Learning Indian tradition from the New York Times

How many times have we heard people say things like “This younger generation just does not know Indian tradition.”

I just realized they are right.? There is so much I don’t know about Indian traditions.? For instance, I was just reading this New York Times article on how people are photoshopping their vacation and wedding photos.? They are having fun adding absent friends, subtracting ex-husbands and providing everyone with virtual face lifts, liposuction and hair restoration.

Then I read a quote from “Mary Warner Marien, an art history professor at Syracuse University and the author of ?Photography: A Cultural History.?”

In India, she said, it is a tradition to cut-and-paste head shots of absent family members into wedding photographs as a gesture of respect and inclusion. ?Everyone understands that it?s not a trick,? she said. ?That?s the nature of the photograph. It?s a Western sense of reality that what is in front of the lens has to be true.?

See how ignorant I am?? I have never heard of this tradition. I am now learning of it from the New York Times.? It’s too late and too many years after my wedding to follow this glorious tradition.? See how I have failed again to follow Indian customs? 😦

Next time I visit India, I am going to take a look at some old wedding photo albums of my parents, aunts and uncles.?? Do you think I will find that a long dead great-aunt came back from the grave to attend my uncle’s? wedding??? That would be a gesture of respect, right?

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31 thoughts on “Learning Indian tradition from the New York Times

  1. Now now why did we even invite all those people when we could have easily photoshopped them in 🙂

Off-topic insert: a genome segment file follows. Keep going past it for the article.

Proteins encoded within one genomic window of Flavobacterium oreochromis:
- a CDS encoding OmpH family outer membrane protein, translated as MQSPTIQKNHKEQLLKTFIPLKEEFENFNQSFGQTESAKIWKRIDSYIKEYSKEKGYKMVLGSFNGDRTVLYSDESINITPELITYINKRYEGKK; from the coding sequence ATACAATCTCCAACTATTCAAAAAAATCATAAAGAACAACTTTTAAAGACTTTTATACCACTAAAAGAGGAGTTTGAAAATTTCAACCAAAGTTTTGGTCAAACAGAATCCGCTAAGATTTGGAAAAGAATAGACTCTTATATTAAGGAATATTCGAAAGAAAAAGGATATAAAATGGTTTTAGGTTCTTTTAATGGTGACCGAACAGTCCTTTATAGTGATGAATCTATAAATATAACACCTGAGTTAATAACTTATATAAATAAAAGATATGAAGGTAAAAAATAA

Lekhni: You could have saved a ton of money if only you had followed Indian tradition! 😛

  2. You have company. I am as ignorant as you are! Either that or they are reinventing Indian tradition in ways that are unheard of to Indians like us! :p

    Lekhni: These are the “new” traditions, you think? Sounds a bit of an oxymoron, but what do I know? The NYT oracle has spoken! 😉

  3. I think they want to test if there are any wide awake Indian readers for their website. To help them customize and offer more Indian content. It is a booby trap and you fell for it 🙂 but seriously, after reading this I went “er… what was that?”

    Lekhni: It’s true, I was half asleep when I read that article, but it jolted me awake faster than extra strength caffeine 😛

  4. Now why didn’t we think of it before? Imagine how much fathers of the bride can save! If someone asked as to why he/she was uninvited, then just show them a pic! Ppl attend 20-30 weddings during the season, so whose gonna remm?

    Breelianth eye saye

    Lekhni: Absolutely brilliant! In fact, if we do this to everyone (why discriminate?), then we wouldn’t have to invite anyone at all to weddings! 😉

  5. Should I thank you or NYT for letting me know about this “glorious” Indian tradition?

    Lekhni: I hope you are not going to stop with a mere thanks. What about that other ancient tradition of guru dakshina? I accept all credit cards, fyi 😛